Sgt. Engstrom: I think there is quite a bit of distracted driving out there. Our current laws talk about electronic device use that is specifically prohibited. However, there’s a lot of other distractions out there. It’s not just those things. Maybe those are the ones that are specifically included in the laws… So I think distractions play a large role and then also speed. Many studies have gone to look at speed and that’s a high contributor to crashes. And if we reduce the speeds, the amount of safety that is a result of that is exponential.

Host: We focus on the texting and the talking on our phones, but I’ve seen people shaving, reading their paper, eating a hamburger. You can cite them for that too?

Sgt. Engstrom: Not under that particular law, but we have other laws that can take into account those types of behaviors. Careless driving is a pretty all-encompassing type of law where if they’re doing anything that can put other people in danger, then depending on the level of that danger and the level of their actions, it could either be a violation of careless driving or it can be a crime of reckless driving, which a crime they can actually go to jail for.

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On vulnerable road users…

Host: We focus a lot on driving behavior, but there’s also the vulnerable road users. There’s bicyclists, there’s scooters, there’s pedestrians. And last year we had a significant number that were either injured or killed. They play a role as well. What can they do to stay safe?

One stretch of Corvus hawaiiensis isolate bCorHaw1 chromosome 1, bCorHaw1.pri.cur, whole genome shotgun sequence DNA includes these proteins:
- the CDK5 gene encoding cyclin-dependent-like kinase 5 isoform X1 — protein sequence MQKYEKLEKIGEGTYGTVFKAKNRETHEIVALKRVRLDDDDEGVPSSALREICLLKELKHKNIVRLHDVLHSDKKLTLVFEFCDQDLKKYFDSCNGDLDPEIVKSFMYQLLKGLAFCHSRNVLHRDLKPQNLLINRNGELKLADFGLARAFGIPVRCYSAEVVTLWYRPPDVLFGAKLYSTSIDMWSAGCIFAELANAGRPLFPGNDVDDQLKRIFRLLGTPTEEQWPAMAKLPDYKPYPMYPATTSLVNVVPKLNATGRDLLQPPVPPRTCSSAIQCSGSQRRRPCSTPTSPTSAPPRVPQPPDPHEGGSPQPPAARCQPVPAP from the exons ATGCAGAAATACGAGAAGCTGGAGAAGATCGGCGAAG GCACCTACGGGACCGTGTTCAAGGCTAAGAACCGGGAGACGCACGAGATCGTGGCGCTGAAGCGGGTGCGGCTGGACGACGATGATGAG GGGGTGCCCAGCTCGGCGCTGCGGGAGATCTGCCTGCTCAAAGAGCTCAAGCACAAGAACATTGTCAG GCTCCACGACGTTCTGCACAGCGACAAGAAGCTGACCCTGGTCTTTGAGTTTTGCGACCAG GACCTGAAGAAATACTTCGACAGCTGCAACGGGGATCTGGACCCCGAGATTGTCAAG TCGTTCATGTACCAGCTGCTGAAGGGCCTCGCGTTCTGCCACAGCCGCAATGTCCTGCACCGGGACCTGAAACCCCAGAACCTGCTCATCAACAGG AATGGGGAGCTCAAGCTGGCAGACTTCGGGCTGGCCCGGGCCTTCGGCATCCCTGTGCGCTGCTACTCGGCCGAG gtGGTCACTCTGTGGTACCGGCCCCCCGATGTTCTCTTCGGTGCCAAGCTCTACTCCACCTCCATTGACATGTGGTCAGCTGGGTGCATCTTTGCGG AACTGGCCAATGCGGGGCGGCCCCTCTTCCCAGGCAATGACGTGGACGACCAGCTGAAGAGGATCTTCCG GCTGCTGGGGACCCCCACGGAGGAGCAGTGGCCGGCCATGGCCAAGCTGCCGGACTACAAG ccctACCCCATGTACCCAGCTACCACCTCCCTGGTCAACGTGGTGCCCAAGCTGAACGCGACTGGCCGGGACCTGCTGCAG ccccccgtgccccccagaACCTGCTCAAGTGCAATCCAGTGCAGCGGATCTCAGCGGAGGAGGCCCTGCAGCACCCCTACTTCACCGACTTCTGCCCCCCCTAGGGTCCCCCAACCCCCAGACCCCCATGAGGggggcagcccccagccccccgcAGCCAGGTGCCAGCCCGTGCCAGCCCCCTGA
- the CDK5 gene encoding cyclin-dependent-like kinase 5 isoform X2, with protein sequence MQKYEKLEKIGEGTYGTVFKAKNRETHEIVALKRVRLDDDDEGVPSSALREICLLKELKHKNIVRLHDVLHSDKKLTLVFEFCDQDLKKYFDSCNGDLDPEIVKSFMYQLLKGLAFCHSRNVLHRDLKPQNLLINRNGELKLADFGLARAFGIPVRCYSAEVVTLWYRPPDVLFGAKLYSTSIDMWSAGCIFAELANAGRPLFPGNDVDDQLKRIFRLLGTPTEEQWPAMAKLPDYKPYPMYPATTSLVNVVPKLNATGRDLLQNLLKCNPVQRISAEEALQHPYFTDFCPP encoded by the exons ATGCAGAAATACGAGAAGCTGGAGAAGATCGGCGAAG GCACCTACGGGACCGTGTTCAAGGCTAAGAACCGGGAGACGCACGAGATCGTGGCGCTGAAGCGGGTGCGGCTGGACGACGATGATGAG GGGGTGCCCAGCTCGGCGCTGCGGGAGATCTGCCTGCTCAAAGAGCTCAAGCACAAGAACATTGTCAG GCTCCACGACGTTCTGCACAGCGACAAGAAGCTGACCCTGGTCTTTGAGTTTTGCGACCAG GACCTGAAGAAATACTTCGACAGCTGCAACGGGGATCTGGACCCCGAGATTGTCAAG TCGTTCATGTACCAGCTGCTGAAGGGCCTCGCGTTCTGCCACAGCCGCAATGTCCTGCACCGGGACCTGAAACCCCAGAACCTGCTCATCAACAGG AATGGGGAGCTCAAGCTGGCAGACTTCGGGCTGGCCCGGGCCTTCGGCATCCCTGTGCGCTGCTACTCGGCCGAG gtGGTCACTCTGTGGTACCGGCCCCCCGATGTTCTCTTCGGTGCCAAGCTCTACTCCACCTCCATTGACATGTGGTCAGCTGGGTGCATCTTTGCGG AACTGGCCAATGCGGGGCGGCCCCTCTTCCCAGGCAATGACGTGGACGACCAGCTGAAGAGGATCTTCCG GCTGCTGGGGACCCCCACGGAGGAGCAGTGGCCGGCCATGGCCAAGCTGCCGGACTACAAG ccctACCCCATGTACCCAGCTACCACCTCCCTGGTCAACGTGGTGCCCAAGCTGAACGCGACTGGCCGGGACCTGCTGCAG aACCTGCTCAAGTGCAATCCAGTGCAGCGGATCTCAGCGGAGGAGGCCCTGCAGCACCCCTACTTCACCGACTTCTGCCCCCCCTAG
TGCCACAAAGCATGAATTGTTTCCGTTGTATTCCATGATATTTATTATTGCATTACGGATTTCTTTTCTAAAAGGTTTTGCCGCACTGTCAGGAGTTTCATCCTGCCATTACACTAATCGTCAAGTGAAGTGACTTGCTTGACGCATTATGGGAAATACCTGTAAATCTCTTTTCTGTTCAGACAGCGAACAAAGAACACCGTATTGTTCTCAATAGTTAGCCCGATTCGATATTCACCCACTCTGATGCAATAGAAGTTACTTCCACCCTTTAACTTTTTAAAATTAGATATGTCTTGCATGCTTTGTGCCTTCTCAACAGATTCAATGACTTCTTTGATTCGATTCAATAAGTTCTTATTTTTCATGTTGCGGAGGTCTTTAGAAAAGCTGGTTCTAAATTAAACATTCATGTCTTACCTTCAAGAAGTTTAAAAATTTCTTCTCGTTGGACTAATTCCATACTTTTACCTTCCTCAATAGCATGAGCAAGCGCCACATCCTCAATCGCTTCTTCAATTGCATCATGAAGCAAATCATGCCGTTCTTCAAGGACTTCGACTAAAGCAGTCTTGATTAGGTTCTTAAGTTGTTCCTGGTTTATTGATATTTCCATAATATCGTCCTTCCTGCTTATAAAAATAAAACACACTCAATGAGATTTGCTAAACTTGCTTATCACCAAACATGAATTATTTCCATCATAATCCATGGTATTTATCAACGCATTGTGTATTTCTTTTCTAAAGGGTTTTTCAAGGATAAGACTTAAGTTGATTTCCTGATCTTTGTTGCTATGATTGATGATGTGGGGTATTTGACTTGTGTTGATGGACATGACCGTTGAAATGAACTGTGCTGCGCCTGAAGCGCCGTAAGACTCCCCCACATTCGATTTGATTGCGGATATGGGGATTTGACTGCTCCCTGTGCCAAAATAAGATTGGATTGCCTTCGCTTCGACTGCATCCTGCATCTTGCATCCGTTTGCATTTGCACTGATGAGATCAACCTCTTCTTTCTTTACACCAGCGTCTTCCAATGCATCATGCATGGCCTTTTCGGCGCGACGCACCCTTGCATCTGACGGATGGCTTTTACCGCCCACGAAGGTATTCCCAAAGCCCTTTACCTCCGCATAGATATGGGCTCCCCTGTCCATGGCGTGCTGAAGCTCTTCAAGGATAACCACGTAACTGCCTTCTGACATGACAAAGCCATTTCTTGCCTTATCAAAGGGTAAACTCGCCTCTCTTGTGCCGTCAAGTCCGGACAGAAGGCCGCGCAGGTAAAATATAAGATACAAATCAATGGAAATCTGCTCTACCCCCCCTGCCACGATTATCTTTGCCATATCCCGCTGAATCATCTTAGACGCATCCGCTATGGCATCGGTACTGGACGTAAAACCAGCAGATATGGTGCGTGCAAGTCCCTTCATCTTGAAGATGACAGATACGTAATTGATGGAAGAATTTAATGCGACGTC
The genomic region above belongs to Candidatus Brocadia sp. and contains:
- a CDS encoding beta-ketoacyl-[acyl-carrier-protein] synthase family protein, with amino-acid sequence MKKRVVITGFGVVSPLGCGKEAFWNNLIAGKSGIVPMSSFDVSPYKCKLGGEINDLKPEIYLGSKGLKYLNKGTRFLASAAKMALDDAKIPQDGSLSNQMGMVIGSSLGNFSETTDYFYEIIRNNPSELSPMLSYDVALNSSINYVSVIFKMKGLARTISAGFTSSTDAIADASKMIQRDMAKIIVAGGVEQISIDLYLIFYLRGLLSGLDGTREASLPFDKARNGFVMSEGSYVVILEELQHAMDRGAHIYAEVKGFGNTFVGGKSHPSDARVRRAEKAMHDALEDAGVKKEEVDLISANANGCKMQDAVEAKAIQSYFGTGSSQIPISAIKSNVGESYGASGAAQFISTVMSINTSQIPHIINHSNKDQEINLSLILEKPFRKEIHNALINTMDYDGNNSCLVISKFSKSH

Sgt. Engstrom: So anybody that’s not in a car, they’re not protected by that steel and metal all wrapped around them, and airbags and such. So they’re pretty vulnerable. I’m not going to say that it’s all the car’s fault, all the bicyclist’s fault, all the pedestrian’s fault. It’s everybody together. Everyone needs to take an effort and take a step towards making our roads more safe, and everyone needs to take their safety into their hands as well.

On officers’ discretion on when to cite…

Host: How do you decide whether to give a citation versus a warning?

Sgt. Engstrom: I can’t speak for all officers, but I will say that the majority of traffic officers probably feel the same way as me, that we give a lot of leeway. If we wanted to go out and write tickets for a five miles an hour over the speed limit, we could do that all day long. Everybody’s driving over the speed limit. And so the majority of traffic officers give quite a bit of leeway when it comes to speeding. I’m not going to say a specific number because I don’t want to give a magic number out to everybody and say, “Oh, it’s okay to go this fast because you’re not going to get a ticket.” But we give a lot of leeway. So if we stop you, that means you’ve pushed it real far.

And same thing with a lot of violations. Running red lights or things like that, I have a certain guideline for myself when the light turns red, where the position of the car is kind of a thing, and we give people a lot of leeway.

My goal is not to punish people and impact their lives and their livelihood with a bunch of fines and things like that.

What do you think? Full episode below:

You can learn more about the podcast on their website. If you have feedback or suggestions for future shows, call and leave a message at (971) 339-8868 or email talkingbeat@portlandoregon.gov.